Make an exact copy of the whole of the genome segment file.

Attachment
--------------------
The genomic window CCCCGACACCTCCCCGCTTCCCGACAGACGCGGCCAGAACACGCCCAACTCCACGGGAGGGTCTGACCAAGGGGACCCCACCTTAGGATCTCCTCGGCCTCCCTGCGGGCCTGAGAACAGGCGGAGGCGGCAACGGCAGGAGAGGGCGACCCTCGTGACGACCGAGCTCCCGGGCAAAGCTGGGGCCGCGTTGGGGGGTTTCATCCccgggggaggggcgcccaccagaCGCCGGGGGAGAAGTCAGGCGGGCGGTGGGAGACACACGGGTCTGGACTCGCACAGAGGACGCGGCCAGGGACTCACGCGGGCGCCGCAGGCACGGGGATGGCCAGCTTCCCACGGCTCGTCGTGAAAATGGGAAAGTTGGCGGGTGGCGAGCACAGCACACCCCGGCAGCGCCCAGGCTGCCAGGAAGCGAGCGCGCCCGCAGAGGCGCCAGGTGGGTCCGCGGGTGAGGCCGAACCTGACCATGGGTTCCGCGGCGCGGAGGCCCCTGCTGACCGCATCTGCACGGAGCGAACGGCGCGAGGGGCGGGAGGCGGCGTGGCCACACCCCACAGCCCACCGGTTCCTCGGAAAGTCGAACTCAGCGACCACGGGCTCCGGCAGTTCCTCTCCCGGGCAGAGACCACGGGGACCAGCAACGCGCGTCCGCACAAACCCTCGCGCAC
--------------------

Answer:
The genomic window CCCCGACACCTCCCCGCTTCCCGACAGACGCGGCCAGAACACGCCCAACTCCACGGGAGGGTCTGACCAAGGGGACCCCACCTTAGGATCTCCTCGGCCTCCCTGCGGGCCTGAGAACAGGCGGAGGCGGCAACGGCAGGAGAGGGCGACCCTCGTGACGACCGAGCTCCCGGGCAAAGCTGGGGCCGCGTTGGGGGGTTTCATCCccgggggaggggcgcccaccagaCGCCGGGGGAGAAGTCAGGCGGGCGGTGGGAGACACACGGGTCTGGACTCGCACAGAGGACGCGGCCAGGGACTCACGCGGGCGCCGCAGGCACGGGGATGGCCAGCTTCCCACGGCTCGTCGTGAAAATGGGAAAGTTGGCGGGTGGCGAGCACAGCACACCCCGGCAGCGCCCAGGCTGCCAGGAAGCGAGCGCGCCCGCAGAGGCGCCAGGTGGGTCCGCGGGTGAGGCCGAACCTGACCATGGGTTCCGCGGCGCGGAGGCCCCTGCTGACCGCATCTGCACGGAGCGAACGGCGCGAGGGGCGGGAGGCGGCGTGGCCACACCCCACAGCCCACCGGTTCCTCGGAAAGTCGAACTCAGCGACCACGGGCTCCGGCAGTTCCTCTCCCGGGCAGAGACCACGGGGACCAGCAACGCGCGTCCGCACAAACCCTCGCGCAC